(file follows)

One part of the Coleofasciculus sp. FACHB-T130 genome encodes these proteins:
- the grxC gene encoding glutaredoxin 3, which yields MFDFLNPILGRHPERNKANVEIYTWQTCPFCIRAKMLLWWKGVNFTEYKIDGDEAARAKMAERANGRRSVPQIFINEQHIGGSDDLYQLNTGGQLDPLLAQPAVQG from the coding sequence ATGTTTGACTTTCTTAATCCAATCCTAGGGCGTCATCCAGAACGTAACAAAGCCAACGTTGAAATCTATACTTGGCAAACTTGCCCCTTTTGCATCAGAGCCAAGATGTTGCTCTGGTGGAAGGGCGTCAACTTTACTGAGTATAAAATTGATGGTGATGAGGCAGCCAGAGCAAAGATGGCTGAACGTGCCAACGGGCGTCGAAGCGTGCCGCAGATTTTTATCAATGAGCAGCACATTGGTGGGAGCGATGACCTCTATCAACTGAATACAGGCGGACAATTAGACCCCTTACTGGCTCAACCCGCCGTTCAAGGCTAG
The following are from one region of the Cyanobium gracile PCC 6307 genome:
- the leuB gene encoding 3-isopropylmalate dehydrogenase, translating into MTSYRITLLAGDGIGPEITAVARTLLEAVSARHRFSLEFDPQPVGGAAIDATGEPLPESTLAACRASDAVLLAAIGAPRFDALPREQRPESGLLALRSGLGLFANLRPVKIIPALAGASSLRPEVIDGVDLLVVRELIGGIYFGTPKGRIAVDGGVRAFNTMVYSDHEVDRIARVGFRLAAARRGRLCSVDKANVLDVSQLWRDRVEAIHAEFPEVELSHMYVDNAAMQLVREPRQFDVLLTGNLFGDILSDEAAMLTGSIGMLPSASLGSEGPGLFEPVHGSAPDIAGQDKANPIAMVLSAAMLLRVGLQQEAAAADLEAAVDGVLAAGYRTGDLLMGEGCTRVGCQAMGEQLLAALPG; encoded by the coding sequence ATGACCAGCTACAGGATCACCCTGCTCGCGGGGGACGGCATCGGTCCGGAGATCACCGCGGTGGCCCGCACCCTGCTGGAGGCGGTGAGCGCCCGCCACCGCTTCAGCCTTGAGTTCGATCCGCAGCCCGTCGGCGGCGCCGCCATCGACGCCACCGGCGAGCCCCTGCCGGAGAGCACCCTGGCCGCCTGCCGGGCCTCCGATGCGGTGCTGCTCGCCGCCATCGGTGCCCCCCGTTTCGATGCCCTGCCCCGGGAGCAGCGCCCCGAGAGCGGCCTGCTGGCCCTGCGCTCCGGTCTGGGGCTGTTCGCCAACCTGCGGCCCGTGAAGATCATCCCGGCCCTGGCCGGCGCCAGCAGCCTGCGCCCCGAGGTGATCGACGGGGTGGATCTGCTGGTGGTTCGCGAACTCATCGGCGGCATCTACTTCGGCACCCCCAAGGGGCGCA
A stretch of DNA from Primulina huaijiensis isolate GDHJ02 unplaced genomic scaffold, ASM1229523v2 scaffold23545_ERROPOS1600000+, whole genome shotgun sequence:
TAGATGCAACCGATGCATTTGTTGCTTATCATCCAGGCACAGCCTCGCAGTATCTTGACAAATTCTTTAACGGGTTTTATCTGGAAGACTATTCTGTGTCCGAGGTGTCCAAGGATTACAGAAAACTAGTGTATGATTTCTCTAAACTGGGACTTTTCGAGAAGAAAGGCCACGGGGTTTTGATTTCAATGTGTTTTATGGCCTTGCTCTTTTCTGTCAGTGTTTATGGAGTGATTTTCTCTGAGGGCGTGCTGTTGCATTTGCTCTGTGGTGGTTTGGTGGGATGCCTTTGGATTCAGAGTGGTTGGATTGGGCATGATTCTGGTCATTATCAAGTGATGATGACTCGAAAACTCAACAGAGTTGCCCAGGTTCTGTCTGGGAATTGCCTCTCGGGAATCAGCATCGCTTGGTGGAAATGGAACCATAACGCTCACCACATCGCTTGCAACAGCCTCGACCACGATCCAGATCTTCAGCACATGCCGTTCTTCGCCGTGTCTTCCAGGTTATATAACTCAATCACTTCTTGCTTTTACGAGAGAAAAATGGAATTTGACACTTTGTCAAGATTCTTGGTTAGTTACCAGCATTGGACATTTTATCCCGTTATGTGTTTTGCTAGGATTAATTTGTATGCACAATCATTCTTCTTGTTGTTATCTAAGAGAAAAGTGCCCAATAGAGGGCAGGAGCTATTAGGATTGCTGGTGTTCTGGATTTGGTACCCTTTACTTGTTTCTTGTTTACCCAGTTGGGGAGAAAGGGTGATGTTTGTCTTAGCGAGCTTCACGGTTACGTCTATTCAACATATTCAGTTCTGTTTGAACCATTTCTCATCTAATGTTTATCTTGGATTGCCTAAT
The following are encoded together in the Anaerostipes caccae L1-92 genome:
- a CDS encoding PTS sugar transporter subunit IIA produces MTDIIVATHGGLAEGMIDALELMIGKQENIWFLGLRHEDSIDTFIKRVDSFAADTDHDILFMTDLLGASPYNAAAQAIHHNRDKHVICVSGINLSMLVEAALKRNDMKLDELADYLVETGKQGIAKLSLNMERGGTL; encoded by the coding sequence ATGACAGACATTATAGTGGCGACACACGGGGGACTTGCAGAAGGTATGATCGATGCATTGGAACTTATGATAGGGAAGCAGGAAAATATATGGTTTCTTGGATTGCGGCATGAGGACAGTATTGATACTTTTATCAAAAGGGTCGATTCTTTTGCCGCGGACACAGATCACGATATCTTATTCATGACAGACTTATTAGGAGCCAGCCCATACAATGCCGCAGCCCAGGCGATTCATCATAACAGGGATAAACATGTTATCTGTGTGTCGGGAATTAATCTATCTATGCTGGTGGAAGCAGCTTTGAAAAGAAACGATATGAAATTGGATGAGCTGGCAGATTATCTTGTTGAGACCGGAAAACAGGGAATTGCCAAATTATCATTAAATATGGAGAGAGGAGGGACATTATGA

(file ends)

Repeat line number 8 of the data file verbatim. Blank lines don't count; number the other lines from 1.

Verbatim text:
- a CDS encoding PTS sugar transporter subunit IIA produces MTDIIVATHGGLAEGMIDALELMIGKQENIWFLGLRHEDSIDTFIKRVDSFAADTDHDILFMTDLLGASPYNAAAQAIHHNRDKHVICVSGINLSMLVEAALKRNDMKLDELADYLVETGKQGIAKLSLNMERGGTL; encoded by the coding sequence ATGACAGACATTATAGTGGCGACACACGGGGGACTTGCAGAAGGTATGATCGATGCATTGGAACTTATGATAGGGAAGCAGGAAAATATATGGTTTCTTGGATTGCGGCATGAGGACAGTATTGATACTTTTATCAAAAGGGTCGATTCTTTTGCCGCGGACACAGATCACGATATCTTATTCATGACAGACTTATTAGGAGCCAGCCCATACAATGCCGCAGCCCAGGCGATTCATCATAACAGGGATAAACATGTTATCTGTGTGTCGGGAATTAATCTATCTATGCTGGTGGAAGCAGCTTTGAAAAGAAACGATATGAAATTGGATGAGCTGGCAGATTATCTTGTTGAGACCGGAAAACAGGGAATTGCCAAATTATCATTAAATATGGAGAGAGGAGGGACATTATGA